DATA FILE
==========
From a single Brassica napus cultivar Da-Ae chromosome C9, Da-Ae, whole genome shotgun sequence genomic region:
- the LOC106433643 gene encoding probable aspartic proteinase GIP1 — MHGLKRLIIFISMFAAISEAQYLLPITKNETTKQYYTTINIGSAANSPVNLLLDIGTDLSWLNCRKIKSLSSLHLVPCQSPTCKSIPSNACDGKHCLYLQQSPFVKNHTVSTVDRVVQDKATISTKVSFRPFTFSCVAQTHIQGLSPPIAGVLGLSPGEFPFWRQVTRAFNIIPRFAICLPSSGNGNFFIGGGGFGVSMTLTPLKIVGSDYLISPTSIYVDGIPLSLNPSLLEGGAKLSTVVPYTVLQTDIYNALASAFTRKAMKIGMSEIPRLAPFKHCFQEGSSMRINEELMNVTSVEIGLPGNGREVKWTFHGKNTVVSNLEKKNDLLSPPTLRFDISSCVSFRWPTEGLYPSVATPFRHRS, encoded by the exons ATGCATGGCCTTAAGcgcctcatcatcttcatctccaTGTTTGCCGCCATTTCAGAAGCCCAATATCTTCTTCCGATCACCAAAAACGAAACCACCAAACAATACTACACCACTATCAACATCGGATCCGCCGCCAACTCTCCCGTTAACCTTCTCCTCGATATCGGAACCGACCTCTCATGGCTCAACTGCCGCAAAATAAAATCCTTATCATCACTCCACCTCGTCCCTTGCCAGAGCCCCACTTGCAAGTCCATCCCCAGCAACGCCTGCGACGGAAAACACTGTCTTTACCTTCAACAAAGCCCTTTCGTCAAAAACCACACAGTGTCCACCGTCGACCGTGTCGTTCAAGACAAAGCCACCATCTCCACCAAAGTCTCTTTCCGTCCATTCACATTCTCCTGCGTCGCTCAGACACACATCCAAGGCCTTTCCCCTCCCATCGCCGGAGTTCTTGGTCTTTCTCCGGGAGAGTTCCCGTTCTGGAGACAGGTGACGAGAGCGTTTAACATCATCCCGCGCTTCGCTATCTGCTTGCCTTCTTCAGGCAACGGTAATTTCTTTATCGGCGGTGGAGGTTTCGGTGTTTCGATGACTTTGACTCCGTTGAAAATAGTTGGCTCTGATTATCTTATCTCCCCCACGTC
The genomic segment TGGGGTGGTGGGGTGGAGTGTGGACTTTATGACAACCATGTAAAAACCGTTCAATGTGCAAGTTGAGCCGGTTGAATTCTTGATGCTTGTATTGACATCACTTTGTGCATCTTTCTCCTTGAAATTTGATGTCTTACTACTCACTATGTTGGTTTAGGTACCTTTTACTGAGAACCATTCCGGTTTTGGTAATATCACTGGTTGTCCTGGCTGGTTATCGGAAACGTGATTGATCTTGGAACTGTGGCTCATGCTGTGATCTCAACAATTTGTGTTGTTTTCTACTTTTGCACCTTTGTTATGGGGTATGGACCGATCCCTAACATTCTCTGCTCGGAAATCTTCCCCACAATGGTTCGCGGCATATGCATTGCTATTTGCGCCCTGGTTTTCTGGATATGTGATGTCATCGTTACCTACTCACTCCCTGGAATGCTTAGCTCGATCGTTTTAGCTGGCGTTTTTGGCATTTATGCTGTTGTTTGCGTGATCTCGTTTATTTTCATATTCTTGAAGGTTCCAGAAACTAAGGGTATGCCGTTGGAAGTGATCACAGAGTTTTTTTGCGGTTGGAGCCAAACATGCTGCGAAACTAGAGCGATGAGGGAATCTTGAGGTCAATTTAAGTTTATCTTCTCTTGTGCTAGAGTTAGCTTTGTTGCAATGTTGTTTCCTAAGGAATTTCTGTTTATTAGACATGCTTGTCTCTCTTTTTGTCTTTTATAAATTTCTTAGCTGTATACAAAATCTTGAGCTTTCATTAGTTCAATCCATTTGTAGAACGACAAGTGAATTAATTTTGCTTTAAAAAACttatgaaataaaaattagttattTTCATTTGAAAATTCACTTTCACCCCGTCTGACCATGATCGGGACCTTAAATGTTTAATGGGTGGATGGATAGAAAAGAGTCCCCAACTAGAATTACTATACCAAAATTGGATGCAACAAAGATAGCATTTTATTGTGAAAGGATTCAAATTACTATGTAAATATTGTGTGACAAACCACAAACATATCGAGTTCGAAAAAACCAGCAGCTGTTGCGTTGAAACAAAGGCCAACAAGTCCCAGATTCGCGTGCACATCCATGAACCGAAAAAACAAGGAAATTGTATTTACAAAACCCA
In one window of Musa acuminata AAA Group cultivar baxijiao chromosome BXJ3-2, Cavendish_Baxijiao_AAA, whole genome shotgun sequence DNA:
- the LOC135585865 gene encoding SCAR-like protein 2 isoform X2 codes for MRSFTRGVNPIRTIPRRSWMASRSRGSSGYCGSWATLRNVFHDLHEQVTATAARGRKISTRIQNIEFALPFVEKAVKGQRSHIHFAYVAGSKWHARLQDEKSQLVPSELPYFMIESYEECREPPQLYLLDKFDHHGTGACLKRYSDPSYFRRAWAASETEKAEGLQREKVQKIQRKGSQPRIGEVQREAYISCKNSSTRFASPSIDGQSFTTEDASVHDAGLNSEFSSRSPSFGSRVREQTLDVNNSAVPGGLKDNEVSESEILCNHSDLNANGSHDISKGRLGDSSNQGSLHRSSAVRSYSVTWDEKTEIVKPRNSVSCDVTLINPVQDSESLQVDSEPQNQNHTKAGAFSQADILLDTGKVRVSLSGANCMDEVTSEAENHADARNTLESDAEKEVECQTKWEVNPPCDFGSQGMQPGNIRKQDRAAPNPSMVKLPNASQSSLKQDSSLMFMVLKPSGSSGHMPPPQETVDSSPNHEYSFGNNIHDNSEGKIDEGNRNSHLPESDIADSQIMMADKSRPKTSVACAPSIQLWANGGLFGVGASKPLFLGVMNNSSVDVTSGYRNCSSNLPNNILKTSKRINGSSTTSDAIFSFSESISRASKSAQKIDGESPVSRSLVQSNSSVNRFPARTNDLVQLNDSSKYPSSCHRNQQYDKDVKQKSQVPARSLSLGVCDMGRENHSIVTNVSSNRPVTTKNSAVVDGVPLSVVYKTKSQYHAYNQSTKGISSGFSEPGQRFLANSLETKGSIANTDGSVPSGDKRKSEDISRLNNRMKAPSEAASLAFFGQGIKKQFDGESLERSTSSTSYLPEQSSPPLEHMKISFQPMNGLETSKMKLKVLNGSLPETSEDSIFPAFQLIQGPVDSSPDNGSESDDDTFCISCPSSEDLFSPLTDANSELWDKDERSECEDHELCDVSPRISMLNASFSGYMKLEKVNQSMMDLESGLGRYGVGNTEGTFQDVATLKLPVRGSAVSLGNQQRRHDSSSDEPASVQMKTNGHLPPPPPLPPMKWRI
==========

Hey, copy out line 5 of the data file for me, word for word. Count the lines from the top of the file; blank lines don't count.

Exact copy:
- the LOC135585865 gene encoding SCAR-like protein 2 isoform X2 codes for MRSFTRGVNPIRTIPRRSWMASRSRGSSGYCGSWATLRNVFHDLHEQVTATAARGRKISTRIQNIEFALPFVEKAVKGQRSHIHFAYVAGSKWHARLQDEKSQLVPSELPYFMIESYEECREPPQLYLLDKFDHHGTGACLKRYSDPSYFRRAWAASETEKAEGLQREKVQKIQRKGSQPRIGEVQREAYISCKNSSTRFASPSIDGQSFTTEDASVHDAGLNSEFSSRSPSFGSRVREQTLDVNNSAVPGGLKDNEVSESEILCNHSDLNANGSHDISKGRLGDSSNQGSLHRSSAVRSYSVTWDEKTEIVKPRNSVSCDVTLINPVQDSESLQVDSEPQNQNHTKAGAFSQADILLDTGKVRVSLSGANCMDEVTSEAENHADARNTLESDAEKEVECQTKWEVNPPCDFGSQGMQPGNIRKQDRAAPNPSMVKLPNASQSSLKQDSSLMFMVLKPSGSSGHMPPPQETVDSSPNHEYSFGNNIHDNSEGKIDEGNRNSHLPESDIADSQIMMADKSRPKTSVACAPSIQLWANGGLFGVGASKPLFLGVMNNSSVDVTSGYRNCSSNLPNNILKTSKRINGSSTTSDAIFSFSESISRASKSAQKIDGESPVSRSLVQSNSSVNRFPARTNDLVQLNDSSKYPSSCHRNQQYDKDVKQKSQVPARSLSLGVCDMGRENHSIVTNVSSNRPVTTKNSAVVDGVPLSVVYKTKSQYHAYNQSTKGISSGFSEPGQRFLANSLETKGSIANTDGSVPSGDKRKSEDISRLNNRMKAPSEAASLAFFGQGIKKQFDGESLERSTSSTSYLPEQSSPPLEHMKISFQPMNGLETSKMKLKVLNGSLPETSEDSIFPAFQLIQGPVDSSPDNGSESDDDTFCISCPSSEDLFSPLTDANSELWDKDERSECEDHELCDVSPRISMLNASFSGYMKLEKVNQSMMDLESGLGRYGVGNTEGTFQDVATLKLPVRGSAVSLGNQQRRHDSSSDEPASVQMKTNGHLPPPPPLPPMKWRI